ii) Electronic Only

The e-only models offer electronic access to journals irrespective of their print subscription. Under such offers, publishers offer a pre-defined set of journals of pre-determined cost to libraries. In case of consortium, publishers develop consortium-specific offers taking into account current print spending by the member institutions to ensure that they do not lose of revenue from print cancellations. The proposal is made more attractive by offering discount to those members of consortium who wish to maintain print subscription.

Responding to the demands from libraries and library consortia, publishers are moving gradually towards e-only model. E-only models grant consortia-wide archiving and perpetual access rights for the subscribed years’ content. Access and archiving rights for back-file content is offered either as an inclusive value of the offer price or for a one-time additional payment.  

iii) Full-Time Equivalent Models

Full-Time Equivalent (FTE) models are offered based on population of total number of potential user per site. Generally entire population of the organization including students, faculty, researchers and employees of an organization are counted for FTE. Publishers like Nature and Science who had several multiple subscriptions across the campuses follow this model considering that online access could lead to extinction of their print version over time.  

iv) Concurrent-Users Model

The concurrent user model provides a fix number of concurrent accesses to all the members of consortium treating all members of the consortia as one single entity or site.  The database providers such as, web of Science, use this model predominantly. Universities having multiple sites and national consortium can negotiate this kind of model.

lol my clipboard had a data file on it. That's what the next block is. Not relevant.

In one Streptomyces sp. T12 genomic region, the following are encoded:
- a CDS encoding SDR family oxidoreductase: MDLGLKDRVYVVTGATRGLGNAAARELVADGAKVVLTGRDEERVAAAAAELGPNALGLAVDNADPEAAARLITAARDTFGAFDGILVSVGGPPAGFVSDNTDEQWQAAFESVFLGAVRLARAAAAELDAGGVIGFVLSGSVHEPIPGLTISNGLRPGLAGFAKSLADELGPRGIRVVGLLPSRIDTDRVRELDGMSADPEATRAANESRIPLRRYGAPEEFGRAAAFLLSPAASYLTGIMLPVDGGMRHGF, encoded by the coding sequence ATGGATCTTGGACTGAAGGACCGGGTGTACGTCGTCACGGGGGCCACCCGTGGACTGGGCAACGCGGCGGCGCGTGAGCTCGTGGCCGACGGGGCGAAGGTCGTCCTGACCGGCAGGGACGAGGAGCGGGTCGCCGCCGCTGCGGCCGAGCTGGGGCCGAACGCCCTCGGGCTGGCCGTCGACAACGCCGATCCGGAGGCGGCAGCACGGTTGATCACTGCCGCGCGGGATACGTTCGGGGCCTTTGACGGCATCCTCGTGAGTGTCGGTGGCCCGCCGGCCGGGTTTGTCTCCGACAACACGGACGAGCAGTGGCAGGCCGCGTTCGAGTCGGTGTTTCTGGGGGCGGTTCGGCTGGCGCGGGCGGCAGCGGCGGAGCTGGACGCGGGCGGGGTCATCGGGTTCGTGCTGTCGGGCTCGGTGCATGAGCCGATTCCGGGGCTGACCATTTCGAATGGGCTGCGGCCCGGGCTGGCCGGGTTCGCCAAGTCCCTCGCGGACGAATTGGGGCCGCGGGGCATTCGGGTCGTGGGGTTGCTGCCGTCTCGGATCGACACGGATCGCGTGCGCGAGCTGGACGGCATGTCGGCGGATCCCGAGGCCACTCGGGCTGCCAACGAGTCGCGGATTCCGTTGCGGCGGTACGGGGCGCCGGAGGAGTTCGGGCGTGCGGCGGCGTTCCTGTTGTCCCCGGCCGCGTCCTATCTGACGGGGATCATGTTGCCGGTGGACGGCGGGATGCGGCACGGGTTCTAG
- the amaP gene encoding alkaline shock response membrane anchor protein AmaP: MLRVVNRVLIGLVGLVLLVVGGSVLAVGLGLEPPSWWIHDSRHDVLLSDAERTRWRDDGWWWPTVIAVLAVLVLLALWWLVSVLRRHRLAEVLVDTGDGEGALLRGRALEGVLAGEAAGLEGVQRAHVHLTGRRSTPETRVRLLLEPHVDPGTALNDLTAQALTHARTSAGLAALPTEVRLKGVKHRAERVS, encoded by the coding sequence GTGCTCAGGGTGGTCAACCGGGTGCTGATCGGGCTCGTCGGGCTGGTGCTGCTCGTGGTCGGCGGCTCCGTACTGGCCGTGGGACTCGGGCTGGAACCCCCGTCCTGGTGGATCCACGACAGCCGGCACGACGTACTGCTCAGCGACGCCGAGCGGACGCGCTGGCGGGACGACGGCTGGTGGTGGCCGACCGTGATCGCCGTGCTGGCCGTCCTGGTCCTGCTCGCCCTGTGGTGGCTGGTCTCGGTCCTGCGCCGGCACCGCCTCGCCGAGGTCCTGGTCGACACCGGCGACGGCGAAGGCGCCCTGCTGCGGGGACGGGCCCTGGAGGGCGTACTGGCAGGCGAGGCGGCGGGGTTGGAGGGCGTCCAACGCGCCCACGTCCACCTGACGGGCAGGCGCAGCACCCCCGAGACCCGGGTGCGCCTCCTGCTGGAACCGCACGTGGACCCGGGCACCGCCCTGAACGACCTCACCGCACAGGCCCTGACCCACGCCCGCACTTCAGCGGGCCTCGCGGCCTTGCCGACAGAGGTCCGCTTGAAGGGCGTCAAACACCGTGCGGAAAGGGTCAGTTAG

v) Perpetual Access V/s Annual Lease

The libraries and library consortium are increasingly demanding perpetual access to the contents based on subscription model followed by the libraries in print environment.  However, the cost that is charged for perpetual access, especially by aggregators like Ovid and OCLC is prohibitive. Annual Lease models, on the other hand, offer significant cost advantage. 

vi) Back-file Access

Access to back-file of journals is a critical necessity especially for scholarly journals. Several leading publishers have embarked on the project of digitising their complete back-files of journals. Several publishers, like Elsevier Science, Springer, ACS and IOP, have already launched their complete journal archives.

While several publishers, like ACM and IEEE offer access to their entire back-file collection, as part of the current print subscription, a number of publishers, however, offer free online access to only the current year’s content as part of the print subscription and back-file access is charged separately. Some publishers, who have created back-files from volume 1, offer the back-files on “one-time purchase and perpetual access” basis. 

vii) Document Delivery and Pay-Per-View Models

Document delivery is an extension of inter-library-lending practice for resource sharing which has been widely practiced world over as exchange of photocopy of articles among libraries. The emerging pay-per-view model, made available by several publishers and third-party aggregators, is likely to replace the old document delivery model.